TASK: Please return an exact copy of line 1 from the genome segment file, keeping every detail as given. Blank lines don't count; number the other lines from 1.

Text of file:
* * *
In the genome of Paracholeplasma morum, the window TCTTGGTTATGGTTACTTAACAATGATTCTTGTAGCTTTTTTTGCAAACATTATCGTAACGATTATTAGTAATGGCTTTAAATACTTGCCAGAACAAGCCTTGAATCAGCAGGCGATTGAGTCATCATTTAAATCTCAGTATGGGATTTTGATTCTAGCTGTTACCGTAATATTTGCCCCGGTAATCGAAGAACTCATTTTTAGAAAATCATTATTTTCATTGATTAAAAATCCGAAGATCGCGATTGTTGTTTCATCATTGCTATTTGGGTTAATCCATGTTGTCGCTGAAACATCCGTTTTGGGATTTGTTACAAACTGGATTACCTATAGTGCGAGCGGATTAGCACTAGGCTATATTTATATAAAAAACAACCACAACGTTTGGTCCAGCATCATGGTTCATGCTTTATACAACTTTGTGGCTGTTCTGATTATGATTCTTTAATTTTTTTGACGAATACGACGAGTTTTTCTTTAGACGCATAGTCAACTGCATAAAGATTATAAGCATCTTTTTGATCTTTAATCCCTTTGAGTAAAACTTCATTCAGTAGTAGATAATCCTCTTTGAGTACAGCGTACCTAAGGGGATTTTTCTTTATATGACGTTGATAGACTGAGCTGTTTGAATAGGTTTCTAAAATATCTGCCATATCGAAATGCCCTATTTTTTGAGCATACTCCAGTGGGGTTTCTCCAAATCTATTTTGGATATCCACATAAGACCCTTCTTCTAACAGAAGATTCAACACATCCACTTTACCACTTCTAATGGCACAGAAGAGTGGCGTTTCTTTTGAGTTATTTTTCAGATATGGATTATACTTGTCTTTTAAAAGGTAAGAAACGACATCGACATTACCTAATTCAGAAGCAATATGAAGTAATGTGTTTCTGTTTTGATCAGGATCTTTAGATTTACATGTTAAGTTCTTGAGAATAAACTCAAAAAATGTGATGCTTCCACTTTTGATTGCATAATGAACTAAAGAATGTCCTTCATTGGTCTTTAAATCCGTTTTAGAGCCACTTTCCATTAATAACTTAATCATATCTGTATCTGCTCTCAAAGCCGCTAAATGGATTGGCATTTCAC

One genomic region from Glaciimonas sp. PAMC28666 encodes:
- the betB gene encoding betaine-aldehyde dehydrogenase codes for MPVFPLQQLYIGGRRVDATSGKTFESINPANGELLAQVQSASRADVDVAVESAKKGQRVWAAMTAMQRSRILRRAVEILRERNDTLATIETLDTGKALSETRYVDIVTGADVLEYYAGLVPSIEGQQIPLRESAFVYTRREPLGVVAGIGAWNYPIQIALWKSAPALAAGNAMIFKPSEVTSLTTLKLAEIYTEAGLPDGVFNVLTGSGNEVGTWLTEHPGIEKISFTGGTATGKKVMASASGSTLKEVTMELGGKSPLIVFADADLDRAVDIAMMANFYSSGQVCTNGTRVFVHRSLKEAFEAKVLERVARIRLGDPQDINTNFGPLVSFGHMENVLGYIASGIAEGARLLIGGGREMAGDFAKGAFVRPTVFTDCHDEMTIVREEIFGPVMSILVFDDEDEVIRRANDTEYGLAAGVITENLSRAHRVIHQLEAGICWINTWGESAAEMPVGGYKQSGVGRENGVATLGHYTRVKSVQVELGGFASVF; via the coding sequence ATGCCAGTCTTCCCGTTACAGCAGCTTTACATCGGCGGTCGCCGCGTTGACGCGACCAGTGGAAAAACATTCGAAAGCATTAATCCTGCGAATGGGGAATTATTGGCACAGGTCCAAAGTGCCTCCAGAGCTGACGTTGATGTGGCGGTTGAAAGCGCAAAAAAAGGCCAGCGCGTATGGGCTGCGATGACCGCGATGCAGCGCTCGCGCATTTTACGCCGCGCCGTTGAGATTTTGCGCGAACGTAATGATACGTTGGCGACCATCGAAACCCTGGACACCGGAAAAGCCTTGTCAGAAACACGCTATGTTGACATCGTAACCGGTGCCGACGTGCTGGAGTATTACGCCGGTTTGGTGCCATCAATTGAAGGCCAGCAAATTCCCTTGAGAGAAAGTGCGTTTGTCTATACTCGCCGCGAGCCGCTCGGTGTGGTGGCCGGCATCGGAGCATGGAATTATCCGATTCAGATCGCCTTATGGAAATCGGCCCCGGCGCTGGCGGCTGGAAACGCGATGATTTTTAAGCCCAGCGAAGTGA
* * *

In the genome of Paracholeplasma morum, the window TCTTGGTTATGGTTACTTAACAATGATTCTTGTAGCTTTTTTTGCAAACATTATCGTAACGATTATTAGTAATGGCTTTAAATACTTGCCAGAACAAGCCTTGAATCAGCAGGCGATTGAGTCATCATTTAAATCTCAGTATGGGATTTTGATTCTAGCTGTTACCGTAATATTTGCCCCGGTAATCGAAGAACTCATTTTTAGAAAATCATTATTTTCATTGATTAAAAATCCGAAGATCGCGATTGTTGTTTCATCATTGCTATTTGGGTTAATCCATGTTGTCGCTGAAACATCCGTTTTGGGATTTGTTACAAACTGGATTACCTATAGTGCGAGCGGATTAGCACTAGGCTATATTTATATAAAAAACAACCACAACGTTTGGTCCAGCATCATGGTTCATGCTTTATACAACTTTGTGGCTGTTCTGATTATGATTCTTTAATTTTTTTGACGAATACGACGAGTTTTTCTTTAGACGCATAGTCAACTGCATAAAGATTATAAGCATCTTTTTGATCTTTAATCCCTTTGAGTAAAACTTCATTCAGTAGTAGATAATCCTCTTTGAGTACAGCGTACCTAAGGGGATTTTTCTTTATATGACGTTGATAGACTGAGCTGTTTGAATAGGTTTCTAAAATATCTGCCATATCGAAATGCCCTATTTTTTGAGCATACTCCAGTGGGGTTTCTCCAAATCTATTTTGGATATCCACATAAGACCCTTCTTCTAACAGAAGATTCAACACATCCACTTTACCACTTCTAATGGCACAGAAGAGTGGCGTTTCTTTTGAGTTATTTTTCAGATATGGATTATACTTGTCTTTTAAAAGGTAAGAAACGACATCGACATTACCTAATTCAGAAGCAATATGAAGTAATGTGTTTCTGTTTTGATCAGGATCTTTAGATTTACATGTTAAGTTCTTGAGAATAAACTCAAAAAATGTGATGCTTCCACTTTTGATTGCATAATGAACTAAAGAATGTCCTTCATTGGTCTTTAAATCCGTTTTAGAGCCACTTTCCATTAATAACTTAATCATATCTGTATCTGCTCTCAAAGCCGCTAAATGGATTGGCATTTCAC